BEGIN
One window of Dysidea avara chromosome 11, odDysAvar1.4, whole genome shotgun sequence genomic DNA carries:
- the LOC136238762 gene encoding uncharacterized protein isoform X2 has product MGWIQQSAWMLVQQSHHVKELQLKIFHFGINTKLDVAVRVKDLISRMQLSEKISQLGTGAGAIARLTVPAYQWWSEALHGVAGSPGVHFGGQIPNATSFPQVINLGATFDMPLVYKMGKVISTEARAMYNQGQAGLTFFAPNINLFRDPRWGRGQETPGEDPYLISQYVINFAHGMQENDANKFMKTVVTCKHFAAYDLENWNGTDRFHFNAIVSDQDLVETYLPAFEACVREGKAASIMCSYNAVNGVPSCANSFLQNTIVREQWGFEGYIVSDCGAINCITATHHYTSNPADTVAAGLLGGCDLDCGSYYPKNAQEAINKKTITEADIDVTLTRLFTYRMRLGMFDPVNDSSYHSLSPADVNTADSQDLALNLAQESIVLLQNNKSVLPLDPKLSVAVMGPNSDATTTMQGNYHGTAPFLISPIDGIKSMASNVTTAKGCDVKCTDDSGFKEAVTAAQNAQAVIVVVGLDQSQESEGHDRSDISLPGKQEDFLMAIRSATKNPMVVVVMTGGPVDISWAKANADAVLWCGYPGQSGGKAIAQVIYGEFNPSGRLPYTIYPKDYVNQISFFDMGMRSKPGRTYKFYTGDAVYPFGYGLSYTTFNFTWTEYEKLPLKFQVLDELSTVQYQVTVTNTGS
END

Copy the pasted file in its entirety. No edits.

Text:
One window of Dysidea avara chromosome 11, odDysAvar1.4, whole genome shotgun sequence genomic DNA carries:
- the LOC136238762 gene encoding uncharacterized protein isoform X2 has product MGWIQQSAWMLVQQSHHVKELQLKIFHFGINTKLDVAVRVKDLISRMQLSEKISQLGTGAGAIARLTVPAYQWWSEALHGVAGSPGVHFGGQIPNATSFPQVINLGATFDMPLVYKMGKVISTEARAMYNQGQAGLTFFAPNINLFRDPRWGRGQETPGEDPYLISQYVINFAHGMQENDANKFMKTVVTCKHFAAYDLENWNGTDRFHFNAIVSDQDLVETYLPAFEACVREGKAASIMCSYNAVNGVPSCANSFLQNTIVREQWGFEGYIVSDCGAINCITATHHYTSNPADTVAAGLLGGCDLDCGSYYPKNAQEAINKKTITEADIDVTLTRLFTYRMRLGMFDPVNDSSYHSLSPADVNTADSQDLALNLAQESIVLLQNNKSVLPLDPKLSVAVMGPNSDATTTMQGNYHGTAPFLISPIDGIKSMASNVTTAKGCDVKCTDDSGFKEAVTAAQNAQAVIVVVGLDQSQESEGHDRSDISLPGKQEDFLMAIRSATKNPMVVVVMTGGPVDISWAKANADAVLWCGYPGQSGGKAIAQVIYGEFNPSGRLPYTIYPKDYVNQISFFDMGMRSKPGRTYKFYTGDAVYPFGYGLSYTTFNFTWTEYEKLPLKFQVLDELSTVQYQVTVTNTGS